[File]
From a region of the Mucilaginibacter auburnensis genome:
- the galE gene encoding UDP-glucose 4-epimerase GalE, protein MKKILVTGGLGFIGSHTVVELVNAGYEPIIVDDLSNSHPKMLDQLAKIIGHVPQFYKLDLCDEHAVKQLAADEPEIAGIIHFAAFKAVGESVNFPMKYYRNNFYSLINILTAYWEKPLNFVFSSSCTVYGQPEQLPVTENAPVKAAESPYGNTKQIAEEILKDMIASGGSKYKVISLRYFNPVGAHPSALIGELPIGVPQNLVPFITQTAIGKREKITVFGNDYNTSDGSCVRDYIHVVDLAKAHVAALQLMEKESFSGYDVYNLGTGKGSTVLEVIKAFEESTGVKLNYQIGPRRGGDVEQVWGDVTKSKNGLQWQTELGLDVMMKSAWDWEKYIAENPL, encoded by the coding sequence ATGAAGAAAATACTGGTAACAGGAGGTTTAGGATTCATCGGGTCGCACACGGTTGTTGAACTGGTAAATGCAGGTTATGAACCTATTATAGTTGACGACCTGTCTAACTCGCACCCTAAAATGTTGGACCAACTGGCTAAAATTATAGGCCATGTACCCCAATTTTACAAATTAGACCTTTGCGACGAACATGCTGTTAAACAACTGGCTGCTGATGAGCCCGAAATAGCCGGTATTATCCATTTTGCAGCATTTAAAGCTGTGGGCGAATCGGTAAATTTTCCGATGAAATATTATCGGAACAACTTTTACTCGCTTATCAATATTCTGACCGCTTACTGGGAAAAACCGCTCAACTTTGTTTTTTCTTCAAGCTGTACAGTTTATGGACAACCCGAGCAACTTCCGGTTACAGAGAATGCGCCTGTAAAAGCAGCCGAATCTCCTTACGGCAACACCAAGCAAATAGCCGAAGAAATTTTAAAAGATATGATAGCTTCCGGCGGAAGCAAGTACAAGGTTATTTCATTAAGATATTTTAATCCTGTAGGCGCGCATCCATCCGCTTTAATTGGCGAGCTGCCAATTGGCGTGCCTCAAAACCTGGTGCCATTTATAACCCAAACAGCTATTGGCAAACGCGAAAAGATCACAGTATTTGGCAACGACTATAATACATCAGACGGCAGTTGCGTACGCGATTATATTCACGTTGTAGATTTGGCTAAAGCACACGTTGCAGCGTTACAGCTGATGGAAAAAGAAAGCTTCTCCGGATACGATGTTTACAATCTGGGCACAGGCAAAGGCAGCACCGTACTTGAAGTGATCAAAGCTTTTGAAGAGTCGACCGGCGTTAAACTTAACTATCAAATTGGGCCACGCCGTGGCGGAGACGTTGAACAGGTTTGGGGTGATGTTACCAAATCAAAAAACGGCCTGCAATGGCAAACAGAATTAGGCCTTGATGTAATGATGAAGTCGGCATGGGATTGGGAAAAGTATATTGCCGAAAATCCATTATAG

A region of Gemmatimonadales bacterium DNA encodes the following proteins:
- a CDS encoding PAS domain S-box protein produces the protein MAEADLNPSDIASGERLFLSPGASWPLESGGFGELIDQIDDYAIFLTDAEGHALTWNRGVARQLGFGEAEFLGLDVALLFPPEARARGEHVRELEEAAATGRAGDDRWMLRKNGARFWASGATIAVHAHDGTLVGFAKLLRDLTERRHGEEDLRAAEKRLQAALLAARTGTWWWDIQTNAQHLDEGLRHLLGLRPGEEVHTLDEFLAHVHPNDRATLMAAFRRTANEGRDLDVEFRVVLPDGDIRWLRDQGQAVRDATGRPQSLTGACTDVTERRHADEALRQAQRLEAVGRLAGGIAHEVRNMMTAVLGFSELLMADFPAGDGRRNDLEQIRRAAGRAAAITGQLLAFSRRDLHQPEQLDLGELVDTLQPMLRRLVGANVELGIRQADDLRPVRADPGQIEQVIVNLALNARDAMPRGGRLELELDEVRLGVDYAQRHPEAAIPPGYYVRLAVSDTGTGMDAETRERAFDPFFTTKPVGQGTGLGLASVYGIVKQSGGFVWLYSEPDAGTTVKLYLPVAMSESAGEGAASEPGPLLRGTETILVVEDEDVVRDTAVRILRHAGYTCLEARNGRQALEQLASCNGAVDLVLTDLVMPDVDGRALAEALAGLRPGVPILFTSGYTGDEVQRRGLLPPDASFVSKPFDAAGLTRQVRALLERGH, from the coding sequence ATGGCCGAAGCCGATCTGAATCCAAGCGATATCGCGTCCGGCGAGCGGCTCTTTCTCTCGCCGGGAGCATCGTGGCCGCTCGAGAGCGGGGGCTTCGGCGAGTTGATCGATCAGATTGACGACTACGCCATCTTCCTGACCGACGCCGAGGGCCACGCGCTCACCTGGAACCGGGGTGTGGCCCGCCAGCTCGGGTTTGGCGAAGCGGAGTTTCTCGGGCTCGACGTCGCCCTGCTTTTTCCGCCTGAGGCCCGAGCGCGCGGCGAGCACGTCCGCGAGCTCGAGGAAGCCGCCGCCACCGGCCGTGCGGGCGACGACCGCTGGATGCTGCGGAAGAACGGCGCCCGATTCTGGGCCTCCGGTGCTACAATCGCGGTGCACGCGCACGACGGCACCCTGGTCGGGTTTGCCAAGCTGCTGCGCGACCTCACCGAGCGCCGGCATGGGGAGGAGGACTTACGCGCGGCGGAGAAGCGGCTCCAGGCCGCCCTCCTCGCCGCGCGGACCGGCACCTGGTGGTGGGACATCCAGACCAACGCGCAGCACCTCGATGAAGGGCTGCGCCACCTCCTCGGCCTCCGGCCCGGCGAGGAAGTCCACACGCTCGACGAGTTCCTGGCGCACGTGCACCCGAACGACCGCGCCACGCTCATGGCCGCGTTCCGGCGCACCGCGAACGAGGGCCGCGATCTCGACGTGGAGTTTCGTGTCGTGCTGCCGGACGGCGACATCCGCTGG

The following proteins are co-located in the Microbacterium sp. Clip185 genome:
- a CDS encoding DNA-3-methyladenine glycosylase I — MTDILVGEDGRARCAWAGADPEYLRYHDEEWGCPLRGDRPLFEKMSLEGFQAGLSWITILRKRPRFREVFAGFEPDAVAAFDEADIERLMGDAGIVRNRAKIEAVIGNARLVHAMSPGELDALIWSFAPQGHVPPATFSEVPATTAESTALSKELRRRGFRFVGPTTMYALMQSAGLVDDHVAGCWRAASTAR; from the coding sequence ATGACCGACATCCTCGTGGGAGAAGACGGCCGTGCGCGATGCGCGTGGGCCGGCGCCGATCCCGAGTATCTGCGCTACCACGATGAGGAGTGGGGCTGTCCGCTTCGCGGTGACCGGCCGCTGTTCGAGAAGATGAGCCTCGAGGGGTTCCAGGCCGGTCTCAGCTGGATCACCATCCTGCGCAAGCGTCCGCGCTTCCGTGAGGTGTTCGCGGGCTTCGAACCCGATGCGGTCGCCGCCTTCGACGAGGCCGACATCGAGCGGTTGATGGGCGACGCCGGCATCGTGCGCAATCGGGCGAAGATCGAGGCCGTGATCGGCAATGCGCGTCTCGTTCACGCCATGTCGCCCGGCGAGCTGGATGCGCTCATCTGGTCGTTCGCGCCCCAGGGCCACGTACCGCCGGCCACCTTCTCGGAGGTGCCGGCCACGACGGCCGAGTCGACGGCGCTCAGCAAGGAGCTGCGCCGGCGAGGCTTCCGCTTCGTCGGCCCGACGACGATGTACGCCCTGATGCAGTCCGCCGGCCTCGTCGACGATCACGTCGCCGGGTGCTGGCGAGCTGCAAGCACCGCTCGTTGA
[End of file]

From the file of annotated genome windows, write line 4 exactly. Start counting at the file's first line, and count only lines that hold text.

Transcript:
- a CDS encoding PAS domain S-box protein produces the protein MAEADLNPSDIASGERLFLSPGASWPLESGGFGELIDQIDDYAIFLTDAEGHALTWNRGVARQLGFGEAEFLGLDVALLFPPEARARGEHVRELEEAAATGRAGDDRWMLRKNGARFWASGATIAVHAHDGTLVGFAKLLRDLTERRHGEEDLRAAEKRLQAALLAARTGTWWWDIQTNAQHLDEGLRHLLGLRPGEEVHTLDEFLAHVHPNDRATLMAAFRRTANEGRDLDVEFRVVLPDGDIRWLRDQGQAVRDATGRPQSLTGACTDVTERRHADEALRQAQRLEAVGRLAGGIAHEVRNMMTAVLGFSELLMADFPAGDGRRNDLEQIRRAAGRAAAITGQLLAFSRRDLHQPEQLDLGELVDTLQPMLRRLVGANVELGIRQADDLRPVRADPGQIEQVIVNLALNARDAMPRGGRLELELDEVRLGVDYAQRHPEAAIPPGYYVRLAVSDTGTGMDAETRERAFDPFFTTKPVGQGTGLGLASVYGIVKQSGGFVWLYSEPDAGTTVKLYLPVAMSESAGEGAASEPGPLLRGTETILVVEDEDVVRDTAVRILRHAGYTCLEARNGRQALEQLASCNGAVDLVLTDLVMPDVDGRALAEALAGLRPGVPILFTSGYTGDEVQRRGLLPPDASFVSKPFDAAGLTRQVRALLERGH, from the coding sequence ATGGCCGAAGCCGATCTGAATCCAAGCGATATCGCGTCCGGCGAGCGGCTCTTTCTCTCGCCGGGAGCATCGTGGCCGCTCGAGAGCGGGGGCTTCGGCGAGTTGATCGATCAGATTGACGACTACGCCATCTTCCTGACCGACGCCGAGGGCCACGCGCTCACCTGGAACCGGGGTGTGGCCCGCCAGCTCGGGTTTGGCGAAGCGGAGTTTCTCGGGCTCGACGTCGCCCTGCTTTTTCCGCCTGAGGCCCGAGCGCGCGGCGAGCACGTCCGCGAGCTCGAGGAAGCCGCCGCCACCGGCCGTGCGGGCGACGACCGCTGGATGCTGCGGAAGAACGGCGCCCGATTCTGGGCCTCCGGTGCTACAATCGCGGTGCACGCGCACGACGGCACCCTGGTCGGGTTTGCCAAGCTGCTGCGCGACCTCACCGAGCGCCGGCATGGGGAGGAGGACTTACGCGCGGCGGAGAAGCGGCTCCAGGCCGCCCTCCTCGCCGCGCGGACCGGCACCTGGTGGTGGGACATCCAGACCAACGCGCAGCACCTCGATGAAGGGCTGCGCCACCTCCTCGGCCTCCGGCCCGGCGAGGAAGTCCACACGCTCGACGAGTTCCTGGCGCACGTGCACCCGAACGACCGCGCCACGCTCATGGCCGCGTTCCGGCGCACCGCGAACGAGGGCCGCGATCTCGACGTGGAGTTTCGTGTCGTGCTGCCGGACGGCGACATCCGCTGG